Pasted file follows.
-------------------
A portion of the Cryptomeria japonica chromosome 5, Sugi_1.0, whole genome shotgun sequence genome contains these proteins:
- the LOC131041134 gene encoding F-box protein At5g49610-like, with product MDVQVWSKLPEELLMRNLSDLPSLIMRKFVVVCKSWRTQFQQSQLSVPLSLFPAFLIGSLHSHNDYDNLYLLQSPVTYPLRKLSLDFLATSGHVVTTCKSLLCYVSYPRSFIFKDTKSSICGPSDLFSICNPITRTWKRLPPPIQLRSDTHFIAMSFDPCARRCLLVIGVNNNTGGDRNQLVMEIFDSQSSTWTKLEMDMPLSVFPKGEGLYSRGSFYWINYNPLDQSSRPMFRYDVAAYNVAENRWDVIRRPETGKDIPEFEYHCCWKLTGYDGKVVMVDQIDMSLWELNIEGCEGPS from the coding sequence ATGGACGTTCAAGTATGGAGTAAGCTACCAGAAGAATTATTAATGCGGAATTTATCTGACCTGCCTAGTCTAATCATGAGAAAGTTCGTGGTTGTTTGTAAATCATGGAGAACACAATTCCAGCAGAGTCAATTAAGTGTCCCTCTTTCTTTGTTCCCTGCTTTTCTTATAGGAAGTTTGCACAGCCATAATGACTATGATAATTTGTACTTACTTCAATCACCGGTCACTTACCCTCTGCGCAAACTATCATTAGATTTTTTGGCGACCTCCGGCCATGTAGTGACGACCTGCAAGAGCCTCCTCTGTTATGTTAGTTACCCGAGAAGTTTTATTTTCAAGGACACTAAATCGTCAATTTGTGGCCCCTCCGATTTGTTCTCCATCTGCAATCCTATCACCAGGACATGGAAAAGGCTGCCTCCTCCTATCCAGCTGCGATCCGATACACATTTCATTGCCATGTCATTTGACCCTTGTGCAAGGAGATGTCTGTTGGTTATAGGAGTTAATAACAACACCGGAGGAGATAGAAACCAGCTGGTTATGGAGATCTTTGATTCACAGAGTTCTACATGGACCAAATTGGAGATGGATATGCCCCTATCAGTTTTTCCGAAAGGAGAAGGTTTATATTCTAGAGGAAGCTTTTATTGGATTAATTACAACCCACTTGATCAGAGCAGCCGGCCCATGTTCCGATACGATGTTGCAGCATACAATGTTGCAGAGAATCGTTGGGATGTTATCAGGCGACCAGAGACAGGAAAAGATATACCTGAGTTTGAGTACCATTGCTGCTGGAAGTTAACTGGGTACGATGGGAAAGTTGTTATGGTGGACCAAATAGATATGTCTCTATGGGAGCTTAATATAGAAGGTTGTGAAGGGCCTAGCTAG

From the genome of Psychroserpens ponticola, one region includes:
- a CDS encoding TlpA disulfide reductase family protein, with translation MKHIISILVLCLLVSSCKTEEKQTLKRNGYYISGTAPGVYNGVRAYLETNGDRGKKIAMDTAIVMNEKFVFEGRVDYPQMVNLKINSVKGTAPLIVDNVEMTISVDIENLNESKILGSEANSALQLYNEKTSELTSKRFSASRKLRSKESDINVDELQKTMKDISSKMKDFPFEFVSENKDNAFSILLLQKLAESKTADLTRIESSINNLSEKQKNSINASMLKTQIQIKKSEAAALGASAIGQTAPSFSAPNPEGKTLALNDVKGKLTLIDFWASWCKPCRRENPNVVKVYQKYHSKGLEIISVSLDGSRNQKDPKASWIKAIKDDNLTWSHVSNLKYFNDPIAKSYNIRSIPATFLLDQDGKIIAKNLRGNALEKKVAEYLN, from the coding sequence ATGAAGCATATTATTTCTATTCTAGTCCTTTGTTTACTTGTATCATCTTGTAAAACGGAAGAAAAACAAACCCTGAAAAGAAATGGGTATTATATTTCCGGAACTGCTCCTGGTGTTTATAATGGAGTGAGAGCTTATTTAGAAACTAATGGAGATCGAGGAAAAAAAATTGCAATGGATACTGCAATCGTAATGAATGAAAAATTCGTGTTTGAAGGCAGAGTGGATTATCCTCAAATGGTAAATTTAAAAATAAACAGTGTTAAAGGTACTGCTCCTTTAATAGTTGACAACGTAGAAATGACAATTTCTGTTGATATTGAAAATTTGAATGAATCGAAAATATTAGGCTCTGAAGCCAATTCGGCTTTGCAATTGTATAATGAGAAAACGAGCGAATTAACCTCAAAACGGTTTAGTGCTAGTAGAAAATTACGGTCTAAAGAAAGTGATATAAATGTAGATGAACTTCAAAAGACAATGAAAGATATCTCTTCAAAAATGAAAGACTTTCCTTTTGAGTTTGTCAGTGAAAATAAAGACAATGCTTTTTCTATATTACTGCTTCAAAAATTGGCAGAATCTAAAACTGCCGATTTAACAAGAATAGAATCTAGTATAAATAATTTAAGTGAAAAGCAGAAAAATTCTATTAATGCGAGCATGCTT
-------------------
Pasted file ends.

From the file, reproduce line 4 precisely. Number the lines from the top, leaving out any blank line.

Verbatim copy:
- a CDS encoding TlpA disulfide reductase family protein, with translation MKHIISILVLCLLVSSCKTEEKQTLKRNGYYISGTAPGVYNGVRAYLETNGDRGKKIAMDTAIVMNEKFVFEGRVDYPQMVNLKINSVKGTAPLIVDNVEMTISVDIENLNESKILGSEANSALQLYNEKTSELTSKRFSASRKLRSKESDINVDELQKTMKDISSKMKDFPFEFVSENKDNAFSILLLQKLAESKTADLTRIESSINNLSEKQKNSINASMLKTQIQIKKSEAAALGASAIGQTAPSFSAPNPEGKTLALNDVKGKLTLIDFWASWCKPCRRENPNVVKVYQKYHSKGLEIISVSLDGSRNQKDPKASWIKAIKDDNLTWSHVSNLKYFNDPIAKSYNIRSIPATFLLDQDGKIIAKNLRGNALEKKVAEYLN, from the coding sequence ATGAAGCATATTATTTCTATTCTAGTCCTTTGTTTACTTGTATCATCTTGTAAAACGGAAGAAAAACAAACCCTGAAAAGAAATGGGTATTATATTTCCGGAACTGCTCCTGGTGTTTATAATGGAGTGAGAGCTTATTTAGAAACTAATGGAGATCGAGGAAAAAAAATTGCAATGGATACTGCAATCGTAATGAATGAAAAATTCGTGTTTGAAGGCAGAGTGGATTATCCTCAAATGGTAAATTTAAAAATAAACAGTGTTAAAGGTACTGCTCCTTTAATAGTTGACAACGTAGAAATGACAATTTCTGTTGATATTGAAAATTTGAATGAATCGAAAATATTAGGCTCTGAAGCCAATTCGGCTTTGCAATTGTATAATGAGAAAACGAGCGAATTAACCTCAAAACGGTTTAGTGCTAGTAGAAAATTACGGTCTAAAGAAAGTGATATAAATGTAGATGAACTTCAAAAGACAATGAAAGATATCTCTTCAAAAATGAAAGACTTTCCTTTTGAGTTTGTCAGTGAAAATAAAGACAATGCTTTTTCTATATTACTGCTTCAAAAATTGGCAGAATCTAAAACTGCCGATTTAACAAGAATAGAATCTAGTATAAATAATTTAAGTGAAAAGCAGAAAAATTCTATTAATGCGAGCATGCTT